# Lagrange multiplier and its relation to the boundary

I have been reading about Lagrange multiplier(L. M.)from multiple calculus books and there is something thing l don't understand:
how is it connected to the boundary imposed by a constraint function? In general the proof of L.M. goes something like this: $$\\$$ assume we have parameterized our function $$f$$ (which is subject to some constraint function $$g$$) by the curve $$X(t)$$ so now we have $$f(X(t))$$ then we know by the chain rule the derivative for our function is: $$f'(t) = \nabla f \cdot X'(t)$$ Now if this derivative equal to zero (at a max or min point) then the gradient is perpendicular to tangent of the solution curve. But we also know the gradient of the constraint function is also perpendicular to its surface, hence the gradients of $$f$$ and $$g$$ at a max or min point are proportional. But my issue is that at a boundary, a max or min may occur but the derivative need not to be zero. We know some functions (for example a line) their derivative never equal to zero but if you restrict their domain, there is a max or min on the boundaries of the domain. The point is, L.M. Seems to be able to find such boundary points but I don't understand how. Also as a side question, there is very little discussion about what will happen if the gradient of $$g$$ is zero or if there can not be a max or min or the like, most examples are created such that there is a solution, I wish to find a bit more discussion about those edge cases. Any links or resources are appreciated since any online textbook seems to very briefly discuss those matters (why it works, how it works) and spend the bulk of the section/chapter on basic examples.

• It's hard for me to extract the main issue. Can you 1) describe the setup at the beginning and use it later (I guess the constraint is given by $g$, but if you denote this set, it would make things easier),, 2) state the theorem you're considering, in full form, 3) state your question or questions separately (as it is now, it's hard to say what the question is)? Commented Dec 26, 2023 at 20:54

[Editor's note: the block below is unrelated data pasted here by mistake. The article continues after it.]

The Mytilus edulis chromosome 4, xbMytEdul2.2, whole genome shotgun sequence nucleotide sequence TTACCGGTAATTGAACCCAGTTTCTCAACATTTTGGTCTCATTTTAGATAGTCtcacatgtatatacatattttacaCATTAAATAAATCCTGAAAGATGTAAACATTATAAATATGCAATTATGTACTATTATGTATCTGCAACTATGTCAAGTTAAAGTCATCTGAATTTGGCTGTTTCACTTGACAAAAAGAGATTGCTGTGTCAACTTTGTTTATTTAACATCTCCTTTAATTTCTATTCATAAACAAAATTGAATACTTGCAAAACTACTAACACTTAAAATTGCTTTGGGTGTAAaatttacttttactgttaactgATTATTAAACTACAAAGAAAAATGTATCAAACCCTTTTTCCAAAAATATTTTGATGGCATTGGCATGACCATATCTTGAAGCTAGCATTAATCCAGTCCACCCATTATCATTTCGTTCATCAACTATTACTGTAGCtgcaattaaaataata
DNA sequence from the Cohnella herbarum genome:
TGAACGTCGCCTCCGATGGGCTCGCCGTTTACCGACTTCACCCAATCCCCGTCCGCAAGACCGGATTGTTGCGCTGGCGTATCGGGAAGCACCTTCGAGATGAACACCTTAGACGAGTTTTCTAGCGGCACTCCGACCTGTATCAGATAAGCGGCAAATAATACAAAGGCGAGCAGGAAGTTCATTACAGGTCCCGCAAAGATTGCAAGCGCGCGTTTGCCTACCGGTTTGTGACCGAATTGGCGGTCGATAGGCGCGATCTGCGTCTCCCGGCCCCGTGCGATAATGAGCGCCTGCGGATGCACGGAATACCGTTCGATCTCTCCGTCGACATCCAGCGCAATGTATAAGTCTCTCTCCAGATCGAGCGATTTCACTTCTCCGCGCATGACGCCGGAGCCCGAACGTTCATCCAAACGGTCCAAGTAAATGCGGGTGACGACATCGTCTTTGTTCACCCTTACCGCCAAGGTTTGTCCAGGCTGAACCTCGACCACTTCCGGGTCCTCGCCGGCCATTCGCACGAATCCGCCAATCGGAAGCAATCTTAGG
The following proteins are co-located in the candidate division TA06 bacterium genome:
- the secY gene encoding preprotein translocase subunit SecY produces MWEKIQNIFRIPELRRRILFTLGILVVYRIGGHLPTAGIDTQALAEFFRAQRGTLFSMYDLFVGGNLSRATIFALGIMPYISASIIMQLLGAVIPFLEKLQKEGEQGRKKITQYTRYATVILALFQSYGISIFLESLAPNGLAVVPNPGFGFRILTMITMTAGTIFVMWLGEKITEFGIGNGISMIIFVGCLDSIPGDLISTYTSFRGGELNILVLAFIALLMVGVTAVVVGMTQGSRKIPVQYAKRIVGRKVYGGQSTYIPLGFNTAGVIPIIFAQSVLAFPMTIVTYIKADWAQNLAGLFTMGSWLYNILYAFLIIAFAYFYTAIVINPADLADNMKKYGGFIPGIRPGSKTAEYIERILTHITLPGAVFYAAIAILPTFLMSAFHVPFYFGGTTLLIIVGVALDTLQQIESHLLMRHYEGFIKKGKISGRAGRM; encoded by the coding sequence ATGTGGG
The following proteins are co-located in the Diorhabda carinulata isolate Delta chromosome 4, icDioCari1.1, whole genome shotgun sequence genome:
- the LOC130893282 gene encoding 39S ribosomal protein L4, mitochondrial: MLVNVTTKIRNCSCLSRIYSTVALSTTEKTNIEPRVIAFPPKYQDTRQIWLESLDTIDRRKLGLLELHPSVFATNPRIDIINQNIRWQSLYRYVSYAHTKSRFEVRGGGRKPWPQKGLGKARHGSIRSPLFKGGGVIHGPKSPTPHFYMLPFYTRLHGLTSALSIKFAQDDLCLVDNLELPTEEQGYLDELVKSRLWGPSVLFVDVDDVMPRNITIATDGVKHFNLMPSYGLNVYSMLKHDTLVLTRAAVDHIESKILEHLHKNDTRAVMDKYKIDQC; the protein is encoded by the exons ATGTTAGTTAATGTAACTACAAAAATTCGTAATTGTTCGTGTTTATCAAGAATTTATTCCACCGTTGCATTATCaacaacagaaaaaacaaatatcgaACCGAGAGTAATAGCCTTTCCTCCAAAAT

• The proof can be found in the MIT notes (it's very similar to many other university lectures proofs) ocw.mit.edu/courses/18-02sc-multivariable-calculus-fall-2010/… Commented Dec 26, 2023 at 22:07
• My question is that, L. M. Theorem uses derivatives equal to zero to prove that L. M. Points are maximum. But at the boundary imposed by the constraint function, it need not have its derivative equal to zero so I don't understand how L. M. works in that case Commented Dec 26, 2023 at 22:11

I think the theorem should be viewed more geometrically, understanding the exact meaning of $$\nabla g$$ and $$\nabla f$$.

## $$\nabla g$$

The surface defined by $$g=0$$ is a level set of g, thus the gradient of $$g$$, which is the direction where $$g$$ increases the fastest, is perpendicular to this surface.

## $$\nabla f$$

The gradient of $$f$$, which is the direction of which $$f$$ increases the fastest, can be viewed as it defines a set of "increasing directions" (all directions whose angle with respect to the gradient is between $$0$$ and $$\pi/2$$ (where the cosine is positive). Similarly, it also defines a set of "decreasing directions" of $$f$$. So I think on the gradient of $$f$$ as it "divides our $$\mathbb R^n$$ space into "two halves", with a "thin $$n-1$$ dimensional layer" between them. A point $$x$$ is an extrema, if the surface $$g=0$$ is contained "in one of those halves", locally around $$x$$. $$x$$ can be both minima and maxima if the surface is contained exactly in this "thin layer" (in this case, the level sets of $$f$$ and $$g$$ are identical, which makes sense).

So the actual question, when trying to find exterma of $$f$$ under the constraint $$g=0$$ is -

"Does the surface contain and increasing (decreasing) directions of $$f$$ at point $$x$$? If not, then $$x$$ is a local maxima (minima)."

Regarding the "edge cases" you are talking about, the notion of "increasing directions" of $$f$$ can still be discussed, and whether they exist or not on the surface $$g=0$$, even if $$\nabla g=0$$ or even if $$g$$ is not differentiable.